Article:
Approach minor ailments as an assessment service, not a prescription service

Updated on November 16, 2023 (Originally posted on November 6, 2023) The Tablet

By Mike Huitema, BSc(Pharm)

When the Minor Ailments and Contraception Service (MACS) first arrived in British Columbia, like many pharmacy teams, our team had to come up with ways to integrate this service into our existing pharmacy workflow. 

Originally, we tried to do sit-down consults for all MACS conditions. We soon saw that most prescriptions were for urinary tract infections (UTI) and contraceptives. For the other 19 conditions, we often did what we would have done in the past, whether that’s recommending a patient an over-the-counter product, referring them to visit a doctor, or simply providing them the advice they needed before sending them on their way. 

It took some time to realize that these consultations with patients were MACS assessments. Every time we referred to an OTC product or sent someone to the doctor’s office, we did so after using our professional judgement to assess the patient’s situation. This meant that until this point, we were turning numerous opportunities away, simply because we were in a rush and wanted to do what we’ve always done. 

These days, I try to start all relevant counselling interactions by first asking for the patient’s Personal Health Identification Number. Patients actually appreciate this once they understand that we are offering them a MACS service. 

By explaining right at the start that I need to do a brief assessment, people are more than willing to get their CareCard out. Some patients will ask why, and I would explain that the government now compensates pharmacists to perform minor ailment assessments, and that following the consultation I may prescribe a prescription-only product, or simply offer OTC options as well. Just like at the doctor’s office.

Mike Huitema

Mike Huitema (left) is associate owner at Shoppers Drug Mart #248 in Salmon Arm and a Board Director of the BC Pharmacy Association.

The shift to this procedure in our pharmacy has been very positively received. To assist with these assessments, especially the quicker ones, I prepared a stack of generic forms at the pharmacy counter so I can quickly write down their PHN by hand, do the consultation, and fill the rest of the form in later. For the more complex ones, I would ask the patient to sit down and use our pharmacy’s algorithm-based computer program.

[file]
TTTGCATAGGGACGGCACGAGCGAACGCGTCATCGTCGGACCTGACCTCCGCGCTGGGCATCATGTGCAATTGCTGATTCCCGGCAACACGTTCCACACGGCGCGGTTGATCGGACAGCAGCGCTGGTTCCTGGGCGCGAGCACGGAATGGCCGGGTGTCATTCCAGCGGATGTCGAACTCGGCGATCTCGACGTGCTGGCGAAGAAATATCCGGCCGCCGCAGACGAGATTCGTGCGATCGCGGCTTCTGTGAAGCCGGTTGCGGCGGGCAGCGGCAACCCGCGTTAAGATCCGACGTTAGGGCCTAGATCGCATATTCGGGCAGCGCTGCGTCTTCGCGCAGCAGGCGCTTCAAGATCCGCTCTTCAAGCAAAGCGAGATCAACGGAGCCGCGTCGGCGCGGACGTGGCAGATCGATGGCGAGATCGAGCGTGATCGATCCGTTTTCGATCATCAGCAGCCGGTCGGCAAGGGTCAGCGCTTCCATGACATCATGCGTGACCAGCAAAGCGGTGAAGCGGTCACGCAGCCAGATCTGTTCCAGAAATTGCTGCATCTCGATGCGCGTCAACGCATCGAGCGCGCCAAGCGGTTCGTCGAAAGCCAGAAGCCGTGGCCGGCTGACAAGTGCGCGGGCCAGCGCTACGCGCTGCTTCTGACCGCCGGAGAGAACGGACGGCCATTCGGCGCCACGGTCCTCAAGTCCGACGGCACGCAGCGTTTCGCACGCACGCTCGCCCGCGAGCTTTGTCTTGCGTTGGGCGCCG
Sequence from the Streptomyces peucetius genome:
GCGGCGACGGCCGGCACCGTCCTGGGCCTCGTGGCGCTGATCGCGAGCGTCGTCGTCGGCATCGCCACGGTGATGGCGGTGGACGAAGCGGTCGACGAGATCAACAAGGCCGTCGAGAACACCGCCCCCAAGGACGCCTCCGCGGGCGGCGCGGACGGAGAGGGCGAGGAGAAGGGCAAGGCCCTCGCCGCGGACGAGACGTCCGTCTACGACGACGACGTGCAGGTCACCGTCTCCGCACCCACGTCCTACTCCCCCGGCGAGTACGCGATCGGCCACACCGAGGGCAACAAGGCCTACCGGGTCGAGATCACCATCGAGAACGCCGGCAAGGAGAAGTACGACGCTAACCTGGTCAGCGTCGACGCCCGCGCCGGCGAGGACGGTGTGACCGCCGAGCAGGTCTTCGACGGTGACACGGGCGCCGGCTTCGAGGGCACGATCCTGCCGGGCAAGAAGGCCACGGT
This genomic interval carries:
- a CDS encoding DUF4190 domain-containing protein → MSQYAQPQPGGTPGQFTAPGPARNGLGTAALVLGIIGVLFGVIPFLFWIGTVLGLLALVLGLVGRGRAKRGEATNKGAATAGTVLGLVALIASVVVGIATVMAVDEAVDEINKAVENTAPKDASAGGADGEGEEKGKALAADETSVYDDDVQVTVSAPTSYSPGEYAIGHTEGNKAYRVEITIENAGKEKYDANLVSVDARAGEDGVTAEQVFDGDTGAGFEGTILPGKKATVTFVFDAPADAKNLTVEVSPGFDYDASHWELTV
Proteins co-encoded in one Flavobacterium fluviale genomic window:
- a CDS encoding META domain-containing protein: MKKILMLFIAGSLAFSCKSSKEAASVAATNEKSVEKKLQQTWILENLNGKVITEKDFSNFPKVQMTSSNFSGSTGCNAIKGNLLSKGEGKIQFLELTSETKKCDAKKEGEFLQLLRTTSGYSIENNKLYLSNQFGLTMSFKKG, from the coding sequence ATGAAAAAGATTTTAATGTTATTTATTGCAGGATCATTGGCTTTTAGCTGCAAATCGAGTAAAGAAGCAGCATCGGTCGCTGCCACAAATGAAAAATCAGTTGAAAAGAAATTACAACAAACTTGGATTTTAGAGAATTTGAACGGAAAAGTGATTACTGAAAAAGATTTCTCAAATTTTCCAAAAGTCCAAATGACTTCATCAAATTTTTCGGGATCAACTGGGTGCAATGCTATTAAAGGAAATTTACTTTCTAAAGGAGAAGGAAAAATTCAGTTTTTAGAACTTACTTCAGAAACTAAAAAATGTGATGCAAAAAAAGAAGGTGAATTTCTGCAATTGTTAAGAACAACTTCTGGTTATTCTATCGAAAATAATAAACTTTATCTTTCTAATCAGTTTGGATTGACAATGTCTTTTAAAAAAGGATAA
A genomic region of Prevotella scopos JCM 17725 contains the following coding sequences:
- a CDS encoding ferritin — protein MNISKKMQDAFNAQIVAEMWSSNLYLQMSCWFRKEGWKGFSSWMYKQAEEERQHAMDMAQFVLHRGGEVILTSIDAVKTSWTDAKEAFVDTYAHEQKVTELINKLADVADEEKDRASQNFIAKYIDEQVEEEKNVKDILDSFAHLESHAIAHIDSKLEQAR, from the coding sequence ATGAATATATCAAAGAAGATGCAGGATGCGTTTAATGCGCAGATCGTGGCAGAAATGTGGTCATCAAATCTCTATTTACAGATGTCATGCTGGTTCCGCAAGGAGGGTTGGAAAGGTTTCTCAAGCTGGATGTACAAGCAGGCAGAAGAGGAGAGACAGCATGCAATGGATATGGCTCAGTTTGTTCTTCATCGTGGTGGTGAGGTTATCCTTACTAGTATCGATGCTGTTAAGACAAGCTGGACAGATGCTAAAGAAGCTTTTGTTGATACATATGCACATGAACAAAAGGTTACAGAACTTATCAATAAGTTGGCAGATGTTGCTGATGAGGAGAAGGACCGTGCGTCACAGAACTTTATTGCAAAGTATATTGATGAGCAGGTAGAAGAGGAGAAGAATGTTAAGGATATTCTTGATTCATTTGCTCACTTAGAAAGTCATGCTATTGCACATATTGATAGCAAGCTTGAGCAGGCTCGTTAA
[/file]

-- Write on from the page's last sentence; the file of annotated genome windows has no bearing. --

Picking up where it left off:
The important takeaway is that MACS is not something that should be done when a patient comes in asking for a specific outcome. It needs to be offered whenever the opportunity presents.
Beyond making sure this service is being properly documented, there are additional reasons pharmacists should consider:

  1. We do not want it to appear that we give out antibiotics or other prescriptions to every patient who comes in looking for one. For example, there are many times where antibiotics are not appropriate after a UTI assessment.
  2. Performing the assessment is very helpful to the patient to understand why we did not prescribe anything, as otherwise they may just be sent away without understanding the rationale.

I like to share this anecdote about a patient who came in looking for help with a UTI. 
It was a 54-year-old man who came to the counter and explained that he felt he needed antibiotics for a UTI. My initial instinct was to send him to the emergency room. All walk-ins were full for the day and it was already quite busy at my pharmacy. Still, I felt I should do the assessment for this patient as he took the time to come in, so I went ahead and asked the standard questions I use for UTI. 

Fairly quickly it became apparent that he was likely suffering from benign prostatic hyperplasia, and a visit to his family doctor sometime in the next couple of weeks would suffice. This interaction saved this man a long unnecessary wait in the emergency room, saved the emergency room capacity for someone who needed it, and potentially saved the system very expensive resources — all because I spent an extra three minutes to do the assessment instead of diverting him elsewhere because he wasn't eligible for a prescription.

As a profession, we need to change how we and the public view the MACS program. Many of the interactions pharmacists have on a daily basis with our patients are in fact MACS. 

This new service isn't about prescribing. Pharmacists are not paid to prescribe, we're paid to assess. 

Mike Huitema graduated from the University of Alberta with a BSc in Pharmacy in 2007. Growing up with both parents owning various small businesses, Mike has been involved in small community business his whole life. Since graduating from university, he lived and practiced in Kamloops until 2020, when he moved to Salmon Arm, where he is now associate owner of Shoppers Drug Mart #248.


This is a paid advertisement. Please contact to learn more.

This article is featured in The Tablet. The Tablet features pharmacy and industry news, profiles on B.C. pharmacists, information on research developments and new products.